Social Media is a “Super-Cycle” Built for Two – or Two Billion (part 6)
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This week Global X Funds celebrates the one year anniversary of their Global X Social Media Index ETF (NASDAQ: SOCL). CEO Bruno del Ama discusses the reasoning behind the fund and considers trends and projections based on previous revolutions in global business.
[continued from part 5]
del Ama: The [six] Chinese companies in the ETF make up a significant proportion [~30%] of its net assets because social media is essentially closed to foreign competition in China, and therefore you have a lot of home-grown companies covering the domestic market. China already has a third of the population that is connected to the Internet – more than the entire US population. Also, just as in the US, there are Chinese social gaming, micro-blogging, social networking, and other properties.
Tencent is the largest of the Chinese social media companies with over 650 million users. In fact, it is the largest social media company in the world with a market capitalization of $65 billion, ahead of Facebook’s $45 billion.
Slepko: Are they profitable?
del Ama: Absolutely. Tencent is trading at 35 times trailing earnings and 24 times 2013 earnings. [Another multi-billion dollar Chinese online services provider] Netease is trading at 12-times earnings and 10-times forward earnings. Sina Corp (Chinese Twitter) is on the verge of profitability and its trailing P/E is about 500, the 2013 estimated P/E is 54 – all while adding 20 million users per month.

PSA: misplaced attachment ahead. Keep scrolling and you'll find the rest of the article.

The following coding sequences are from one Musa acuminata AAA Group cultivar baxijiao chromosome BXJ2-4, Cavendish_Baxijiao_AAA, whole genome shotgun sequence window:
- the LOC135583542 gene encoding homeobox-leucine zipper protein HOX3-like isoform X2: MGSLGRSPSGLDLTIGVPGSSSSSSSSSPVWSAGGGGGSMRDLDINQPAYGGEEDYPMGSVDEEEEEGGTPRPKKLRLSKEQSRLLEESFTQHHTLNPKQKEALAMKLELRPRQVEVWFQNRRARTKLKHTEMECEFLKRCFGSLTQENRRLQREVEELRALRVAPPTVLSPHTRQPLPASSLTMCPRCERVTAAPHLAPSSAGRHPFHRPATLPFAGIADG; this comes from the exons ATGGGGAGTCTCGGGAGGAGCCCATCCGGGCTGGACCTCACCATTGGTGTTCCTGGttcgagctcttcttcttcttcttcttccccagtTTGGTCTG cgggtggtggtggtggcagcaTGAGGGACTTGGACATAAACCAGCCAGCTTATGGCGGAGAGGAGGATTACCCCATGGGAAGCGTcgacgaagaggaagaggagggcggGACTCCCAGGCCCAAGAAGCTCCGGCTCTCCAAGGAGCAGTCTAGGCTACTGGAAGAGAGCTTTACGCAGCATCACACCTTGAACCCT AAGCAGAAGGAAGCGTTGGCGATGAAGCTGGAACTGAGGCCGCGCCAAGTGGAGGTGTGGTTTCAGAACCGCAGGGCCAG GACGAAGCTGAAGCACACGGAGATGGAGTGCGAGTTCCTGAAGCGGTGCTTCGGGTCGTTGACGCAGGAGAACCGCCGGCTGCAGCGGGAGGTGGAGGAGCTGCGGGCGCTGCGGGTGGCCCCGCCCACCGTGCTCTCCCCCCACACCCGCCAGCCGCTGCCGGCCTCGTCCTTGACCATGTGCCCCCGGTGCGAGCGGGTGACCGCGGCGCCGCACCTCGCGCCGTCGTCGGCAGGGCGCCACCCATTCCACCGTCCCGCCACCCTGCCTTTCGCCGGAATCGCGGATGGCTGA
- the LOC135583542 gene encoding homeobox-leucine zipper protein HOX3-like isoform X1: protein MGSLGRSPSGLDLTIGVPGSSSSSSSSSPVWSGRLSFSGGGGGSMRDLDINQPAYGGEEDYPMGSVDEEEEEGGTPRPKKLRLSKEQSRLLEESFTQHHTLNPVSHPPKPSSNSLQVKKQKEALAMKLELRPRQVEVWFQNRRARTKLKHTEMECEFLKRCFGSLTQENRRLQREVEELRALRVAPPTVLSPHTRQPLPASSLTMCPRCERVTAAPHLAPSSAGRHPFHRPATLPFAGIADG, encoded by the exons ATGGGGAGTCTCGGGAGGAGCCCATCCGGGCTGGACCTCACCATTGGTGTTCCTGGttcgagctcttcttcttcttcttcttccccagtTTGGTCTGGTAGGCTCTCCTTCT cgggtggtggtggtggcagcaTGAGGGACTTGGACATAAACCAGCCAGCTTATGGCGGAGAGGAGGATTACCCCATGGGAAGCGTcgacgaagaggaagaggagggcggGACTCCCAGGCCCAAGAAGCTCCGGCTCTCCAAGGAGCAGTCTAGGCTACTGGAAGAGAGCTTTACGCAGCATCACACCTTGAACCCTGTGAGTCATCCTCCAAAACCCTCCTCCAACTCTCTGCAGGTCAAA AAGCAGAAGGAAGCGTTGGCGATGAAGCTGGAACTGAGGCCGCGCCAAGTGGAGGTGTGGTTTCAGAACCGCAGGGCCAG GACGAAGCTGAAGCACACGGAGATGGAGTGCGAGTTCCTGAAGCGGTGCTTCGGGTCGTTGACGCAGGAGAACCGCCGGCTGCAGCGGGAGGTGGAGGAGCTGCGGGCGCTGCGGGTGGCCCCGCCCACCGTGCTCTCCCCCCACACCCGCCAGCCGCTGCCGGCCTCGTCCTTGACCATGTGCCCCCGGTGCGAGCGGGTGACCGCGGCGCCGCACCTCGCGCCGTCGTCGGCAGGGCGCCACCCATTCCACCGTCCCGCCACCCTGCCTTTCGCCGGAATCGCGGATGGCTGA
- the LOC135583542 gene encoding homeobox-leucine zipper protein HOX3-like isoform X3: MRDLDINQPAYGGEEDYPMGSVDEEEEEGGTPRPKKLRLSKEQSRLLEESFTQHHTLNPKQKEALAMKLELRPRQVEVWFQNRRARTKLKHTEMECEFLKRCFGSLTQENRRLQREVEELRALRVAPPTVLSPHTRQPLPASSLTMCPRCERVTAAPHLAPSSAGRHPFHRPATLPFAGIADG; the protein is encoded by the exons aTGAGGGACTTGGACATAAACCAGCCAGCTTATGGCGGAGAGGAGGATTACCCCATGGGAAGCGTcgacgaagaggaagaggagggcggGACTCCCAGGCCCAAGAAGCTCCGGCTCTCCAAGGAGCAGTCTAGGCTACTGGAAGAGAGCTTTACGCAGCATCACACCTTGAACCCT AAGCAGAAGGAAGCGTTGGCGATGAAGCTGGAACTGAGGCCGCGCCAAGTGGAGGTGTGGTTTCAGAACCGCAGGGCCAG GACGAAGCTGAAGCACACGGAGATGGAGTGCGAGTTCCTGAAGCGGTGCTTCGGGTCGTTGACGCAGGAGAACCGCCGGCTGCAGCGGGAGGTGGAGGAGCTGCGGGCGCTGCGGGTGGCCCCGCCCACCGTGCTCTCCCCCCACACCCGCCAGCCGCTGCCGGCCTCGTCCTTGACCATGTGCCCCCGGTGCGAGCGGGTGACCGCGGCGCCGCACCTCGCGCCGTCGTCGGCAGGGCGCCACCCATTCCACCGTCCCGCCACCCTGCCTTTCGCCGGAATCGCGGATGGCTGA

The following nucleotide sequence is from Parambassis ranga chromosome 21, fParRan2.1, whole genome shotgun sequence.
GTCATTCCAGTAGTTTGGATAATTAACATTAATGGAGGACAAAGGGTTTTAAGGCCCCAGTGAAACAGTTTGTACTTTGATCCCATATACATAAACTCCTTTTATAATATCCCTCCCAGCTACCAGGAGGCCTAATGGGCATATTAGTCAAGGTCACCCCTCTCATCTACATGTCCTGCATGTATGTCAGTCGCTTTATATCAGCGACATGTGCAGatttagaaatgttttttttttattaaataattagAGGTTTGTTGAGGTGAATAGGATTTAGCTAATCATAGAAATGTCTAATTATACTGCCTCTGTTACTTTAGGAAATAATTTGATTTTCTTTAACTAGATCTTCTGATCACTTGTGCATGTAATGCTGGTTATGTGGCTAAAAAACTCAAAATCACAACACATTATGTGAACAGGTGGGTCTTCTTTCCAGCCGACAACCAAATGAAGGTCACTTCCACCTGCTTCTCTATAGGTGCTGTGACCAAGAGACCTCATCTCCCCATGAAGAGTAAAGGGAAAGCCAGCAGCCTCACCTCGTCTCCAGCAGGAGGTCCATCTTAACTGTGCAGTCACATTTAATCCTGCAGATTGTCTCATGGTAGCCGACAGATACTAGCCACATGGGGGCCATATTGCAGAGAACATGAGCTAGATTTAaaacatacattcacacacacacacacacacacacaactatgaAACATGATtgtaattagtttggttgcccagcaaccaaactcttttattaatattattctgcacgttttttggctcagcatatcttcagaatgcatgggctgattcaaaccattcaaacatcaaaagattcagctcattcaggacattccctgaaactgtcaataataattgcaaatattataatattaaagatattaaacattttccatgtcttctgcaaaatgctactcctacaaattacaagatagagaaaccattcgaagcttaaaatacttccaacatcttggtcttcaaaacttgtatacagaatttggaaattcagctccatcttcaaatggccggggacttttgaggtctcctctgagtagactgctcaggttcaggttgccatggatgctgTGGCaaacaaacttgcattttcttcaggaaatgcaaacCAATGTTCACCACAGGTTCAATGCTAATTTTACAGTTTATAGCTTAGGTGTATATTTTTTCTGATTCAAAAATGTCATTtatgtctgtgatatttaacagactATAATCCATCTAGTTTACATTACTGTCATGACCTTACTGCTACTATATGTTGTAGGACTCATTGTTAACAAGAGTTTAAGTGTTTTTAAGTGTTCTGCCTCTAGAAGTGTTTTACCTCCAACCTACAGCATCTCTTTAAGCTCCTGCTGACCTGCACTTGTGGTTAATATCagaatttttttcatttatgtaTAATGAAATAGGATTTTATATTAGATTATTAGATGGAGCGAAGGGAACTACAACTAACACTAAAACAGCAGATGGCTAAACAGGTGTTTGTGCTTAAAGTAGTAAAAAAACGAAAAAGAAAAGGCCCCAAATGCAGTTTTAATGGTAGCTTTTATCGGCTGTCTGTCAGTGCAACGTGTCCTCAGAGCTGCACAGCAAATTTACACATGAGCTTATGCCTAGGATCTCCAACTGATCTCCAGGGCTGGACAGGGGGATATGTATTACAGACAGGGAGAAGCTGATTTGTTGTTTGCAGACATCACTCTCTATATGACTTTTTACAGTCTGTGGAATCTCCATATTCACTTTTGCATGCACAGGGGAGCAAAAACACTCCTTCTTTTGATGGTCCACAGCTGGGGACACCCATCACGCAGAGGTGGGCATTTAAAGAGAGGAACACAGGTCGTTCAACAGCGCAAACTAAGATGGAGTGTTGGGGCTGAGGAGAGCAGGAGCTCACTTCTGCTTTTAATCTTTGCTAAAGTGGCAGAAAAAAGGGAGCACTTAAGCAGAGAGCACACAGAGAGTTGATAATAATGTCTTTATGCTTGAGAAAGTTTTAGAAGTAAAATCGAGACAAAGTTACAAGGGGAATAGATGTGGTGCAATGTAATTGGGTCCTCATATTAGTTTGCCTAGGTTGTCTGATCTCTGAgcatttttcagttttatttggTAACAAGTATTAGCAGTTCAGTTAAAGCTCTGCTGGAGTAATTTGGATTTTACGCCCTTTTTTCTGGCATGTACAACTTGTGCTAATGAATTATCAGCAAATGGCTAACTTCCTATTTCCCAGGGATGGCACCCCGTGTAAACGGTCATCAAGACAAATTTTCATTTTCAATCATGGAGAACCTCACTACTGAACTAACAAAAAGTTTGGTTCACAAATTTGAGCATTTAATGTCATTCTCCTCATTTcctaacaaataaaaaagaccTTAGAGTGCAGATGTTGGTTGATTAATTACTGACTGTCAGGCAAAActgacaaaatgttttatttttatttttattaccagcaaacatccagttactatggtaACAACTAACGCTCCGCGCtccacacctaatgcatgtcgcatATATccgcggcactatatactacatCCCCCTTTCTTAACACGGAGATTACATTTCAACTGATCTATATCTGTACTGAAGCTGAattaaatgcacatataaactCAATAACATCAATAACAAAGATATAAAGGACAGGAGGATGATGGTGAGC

For comparison, Facebook (which is a volatile company) has a trailing P/E ratio of 43 and the 2013 P/E ratio is about 31. LinkedIn, like Sina, is on the verge of profitability, and its trailing P/E is about 600, the 2013 estimated P/E is 75.
Slepko: Twitter is the most important social media play that has yet to go public. Is it possible for the ETF to acquire something like Twitter pre-IPO?
del Ama: We can’t – and wouldn’t – buy positions from private companies. One of the big benefits of exchange-traded funds is that it is immediately liquid – whether two minutes from now or two days. Obviously for an ETF issuer to be able to do that, all of the holdings must be immediately liquid and therefore must be available on the public market.
Slepko: Why start SOCL before the major US IPOs?
del Ama: Social media companies are great local monopolies and we are only on the second or third inning of their growth and monetization story. International social media stocks were already largely public, and we knew it was only a matter of time before Facebook and others went public in the US.
As an analogy, if you went back several decades, it probably would have been best to invest in the personal computer market starting in 1985 when Apple was public, but Microsoft and Intel still were not. Incidentally, this was about a eight to ten years after these firms were founded, similar to many of the social media companies coming to market now. You fast forward 25 years and I think you wouldn’t be too worried what the P/Es and valuations were back in 1985 as some of these companies started to come to market through IPOs.
Not all the companies are going to be winners, which is why you want a diversified basket. Still, we probably own at least six or seven of the big, ultimate winners in social media and they are going to drive the returns.
Nick Slepko (hukgon) has no position in any company mentioned here at the time of publication. The Motley Fool owns shares of Facebook and LinkedIn and has the following options: long JAN 2014 $20.00 calls on Facebook. Motley Fool newsletter services recommend Facebook, LinkedIn, and SINA . Try any of our Foolish newsletter services free for 30 days. We Fools may not all hold the same opinions, but we all believe that considering a diverse range of insights makes us better investors. The Motley Fool has a disclosure policy. Is this post wrong? Click here. Think you can do better? Join us and write your own!